We’ve often said that GMP Internal Auditing is a sampling. We don’t Audit everything, only bits and pieces. The question that is often asked, is what size should those pieces be? How many records should we examine? How many people do we ask a particular question to? How long do we observe a particular action?
All of these questions center around selecting the appropriate sample size for GMP Internal Auditing purposes.
But before we look at sample sizes, let us gain a basic understanding of what a sample is. Let’s say you are going to Audit Purchasing to determine if you are using approved Vendors. You might have 5000 individual purchase orders that would apply to the Audit. This would be called the “population”, the total number of possible Audit records (in this case). It might not make sense to check every single record. So, instead, you might want to Audit just a part of the 5000. That would be a “sample”. Now the question is how many of the 5000 records are we going to look at?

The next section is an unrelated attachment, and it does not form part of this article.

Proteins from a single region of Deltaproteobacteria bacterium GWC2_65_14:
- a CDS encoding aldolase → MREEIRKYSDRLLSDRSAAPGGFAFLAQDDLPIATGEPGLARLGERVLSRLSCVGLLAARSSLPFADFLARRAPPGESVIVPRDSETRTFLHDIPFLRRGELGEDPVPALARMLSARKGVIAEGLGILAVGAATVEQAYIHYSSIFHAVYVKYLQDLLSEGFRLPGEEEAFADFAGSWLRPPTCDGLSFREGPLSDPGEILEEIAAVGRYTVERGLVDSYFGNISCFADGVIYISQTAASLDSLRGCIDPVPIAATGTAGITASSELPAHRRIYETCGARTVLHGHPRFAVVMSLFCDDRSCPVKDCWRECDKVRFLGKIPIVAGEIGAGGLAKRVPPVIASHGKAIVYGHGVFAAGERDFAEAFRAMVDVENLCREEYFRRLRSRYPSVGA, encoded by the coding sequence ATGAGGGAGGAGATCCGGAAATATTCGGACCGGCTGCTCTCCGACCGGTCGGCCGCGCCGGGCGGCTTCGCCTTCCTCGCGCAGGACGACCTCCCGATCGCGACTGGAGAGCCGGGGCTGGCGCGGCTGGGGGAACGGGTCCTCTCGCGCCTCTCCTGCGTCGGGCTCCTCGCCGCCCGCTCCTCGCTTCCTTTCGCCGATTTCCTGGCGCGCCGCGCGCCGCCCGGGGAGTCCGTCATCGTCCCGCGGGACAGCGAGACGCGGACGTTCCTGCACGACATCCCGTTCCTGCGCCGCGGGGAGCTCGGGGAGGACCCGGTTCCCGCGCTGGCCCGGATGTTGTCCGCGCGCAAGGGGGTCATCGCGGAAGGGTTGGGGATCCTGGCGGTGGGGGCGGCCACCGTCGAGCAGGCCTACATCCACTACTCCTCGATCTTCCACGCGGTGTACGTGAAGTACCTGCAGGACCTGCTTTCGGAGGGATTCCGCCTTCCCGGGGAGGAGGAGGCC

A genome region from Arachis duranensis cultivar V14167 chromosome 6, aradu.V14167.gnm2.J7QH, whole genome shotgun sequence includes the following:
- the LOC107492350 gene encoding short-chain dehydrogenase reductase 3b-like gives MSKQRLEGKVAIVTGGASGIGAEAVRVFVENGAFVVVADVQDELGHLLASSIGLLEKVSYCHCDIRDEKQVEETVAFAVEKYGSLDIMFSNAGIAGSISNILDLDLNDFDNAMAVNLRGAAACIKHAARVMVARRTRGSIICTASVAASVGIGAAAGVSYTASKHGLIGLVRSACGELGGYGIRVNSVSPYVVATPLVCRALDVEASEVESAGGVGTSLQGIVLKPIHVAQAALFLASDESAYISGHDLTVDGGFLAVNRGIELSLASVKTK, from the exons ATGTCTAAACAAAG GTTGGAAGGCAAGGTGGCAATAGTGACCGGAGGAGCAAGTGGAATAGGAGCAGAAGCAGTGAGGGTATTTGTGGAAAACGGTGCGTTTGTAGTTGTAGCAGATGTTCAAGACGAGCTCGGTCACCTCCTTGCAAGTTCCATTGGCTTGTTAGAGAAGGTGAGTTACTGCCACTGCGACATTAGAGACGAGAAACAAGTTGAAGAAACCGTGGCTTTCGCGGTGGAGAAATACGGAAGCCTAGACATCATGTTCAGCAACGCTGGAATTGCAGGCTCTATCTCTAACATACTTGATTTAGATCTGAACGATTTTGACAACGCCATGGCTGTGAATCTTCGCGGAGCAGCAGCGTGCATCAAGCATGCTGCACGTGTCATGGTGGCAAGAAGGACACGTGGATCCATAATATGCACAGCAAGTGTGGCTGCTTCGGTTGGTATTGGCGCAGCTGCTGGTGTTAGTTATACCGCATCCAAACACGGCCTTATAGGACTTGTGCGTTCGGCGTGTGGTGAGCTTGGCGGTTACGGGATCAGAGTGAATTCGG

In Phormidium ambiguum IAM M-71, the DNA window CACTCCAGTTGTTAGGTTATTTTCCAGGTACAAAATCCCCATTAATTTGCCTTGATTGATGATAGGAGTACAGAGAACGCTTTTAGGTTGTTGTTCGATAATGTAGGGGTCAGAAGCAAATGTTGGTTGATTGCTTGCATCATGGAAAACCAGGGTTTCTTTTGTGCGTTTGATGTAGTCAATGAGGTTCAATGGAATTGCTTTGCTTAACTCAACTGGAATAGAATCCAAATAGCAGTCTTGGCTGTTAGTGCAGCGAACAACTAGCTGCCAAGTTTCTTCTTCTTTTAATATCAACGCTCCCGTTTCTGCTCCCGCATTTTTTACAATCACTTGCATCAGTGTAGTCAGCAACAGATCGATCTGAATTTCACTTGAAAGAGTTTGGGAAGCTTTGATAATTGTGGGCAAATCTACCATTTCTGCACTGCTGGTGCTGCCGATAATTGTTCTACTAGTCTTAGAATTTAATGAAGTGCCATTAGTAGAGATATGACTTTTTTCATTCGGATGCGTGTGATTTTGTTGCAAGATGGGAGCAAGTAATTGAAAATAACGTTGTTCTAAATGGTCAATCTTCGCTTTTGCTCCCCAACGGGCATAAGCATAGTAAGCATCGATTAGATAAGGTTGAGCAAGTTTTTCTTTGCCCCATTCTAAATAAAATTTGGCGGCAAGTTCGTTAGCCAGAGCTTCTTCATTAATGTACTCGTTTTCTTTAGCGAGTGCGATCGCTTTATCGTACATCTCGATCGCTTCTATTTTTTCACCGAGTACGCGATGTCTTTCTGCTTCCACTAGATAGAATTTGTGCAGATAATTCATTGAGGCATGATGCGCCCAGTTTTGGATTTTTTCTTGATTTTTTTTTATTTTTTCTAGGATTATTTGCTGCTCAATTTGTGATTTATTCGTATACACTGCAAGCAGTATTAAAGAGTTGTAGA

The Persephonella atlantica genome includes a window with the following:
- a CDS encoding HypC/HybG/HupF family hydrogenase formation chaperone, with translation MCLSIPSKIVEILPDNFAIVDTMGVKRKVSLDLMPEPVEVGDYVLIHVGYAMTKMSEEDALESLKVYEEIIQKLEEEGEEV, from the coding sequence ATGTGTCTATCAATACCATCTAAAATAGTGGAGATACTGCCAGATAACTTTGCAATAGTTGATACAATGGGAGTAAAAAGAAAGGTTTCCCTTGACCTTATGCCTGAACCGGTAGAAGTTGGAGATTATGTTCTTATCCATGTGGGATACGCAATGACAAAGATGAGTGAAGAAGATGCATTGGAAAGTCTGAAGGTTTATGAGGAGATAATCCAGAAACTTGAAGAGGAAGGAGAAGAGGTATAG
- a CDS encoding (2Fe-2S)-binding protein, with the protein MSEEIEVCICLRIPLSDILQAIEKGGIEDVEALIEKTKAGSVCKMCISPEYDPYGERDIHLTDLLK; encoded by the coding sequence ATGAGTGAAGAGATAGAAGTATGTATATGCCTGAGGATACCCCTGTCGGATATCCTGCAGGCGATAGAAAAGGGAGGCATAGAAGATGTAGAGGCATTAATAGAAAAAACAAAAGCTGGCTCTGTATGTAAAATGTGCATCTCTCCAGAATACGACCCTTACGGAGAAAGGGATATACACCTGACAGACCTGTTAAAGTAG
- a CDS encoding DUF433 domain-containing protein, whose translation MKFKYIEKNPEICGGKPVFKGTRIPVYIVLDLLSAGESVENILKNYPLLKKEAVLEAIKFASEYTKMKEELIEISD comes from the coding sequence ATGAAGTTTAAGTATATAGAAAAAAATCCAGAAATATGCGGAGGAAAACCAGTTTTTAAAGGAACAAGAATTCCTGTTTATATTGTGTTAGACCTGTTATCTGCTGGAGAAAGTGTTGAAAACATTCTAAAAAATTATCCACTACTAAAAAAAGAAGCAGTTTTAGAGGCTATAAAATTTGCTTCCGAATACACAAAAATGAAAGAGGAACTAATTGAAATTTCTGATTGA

First of all, cGMP does not give us a specific sample size to consider. In fact, cGMP does not even hint that Auditing is a sampling. So, what does one use to determine what size of sample to use when Auditing?
- Statistical Validity
There are formulas available which will lead you to determine what would be a statistically valid sample for a given population. In GMP Internal auditing, there is no requirement to have a statistically valid sample size. Sample size will, typically, be based on the other factors, rather than statistical validity, and that’s okay.
…To Be Continued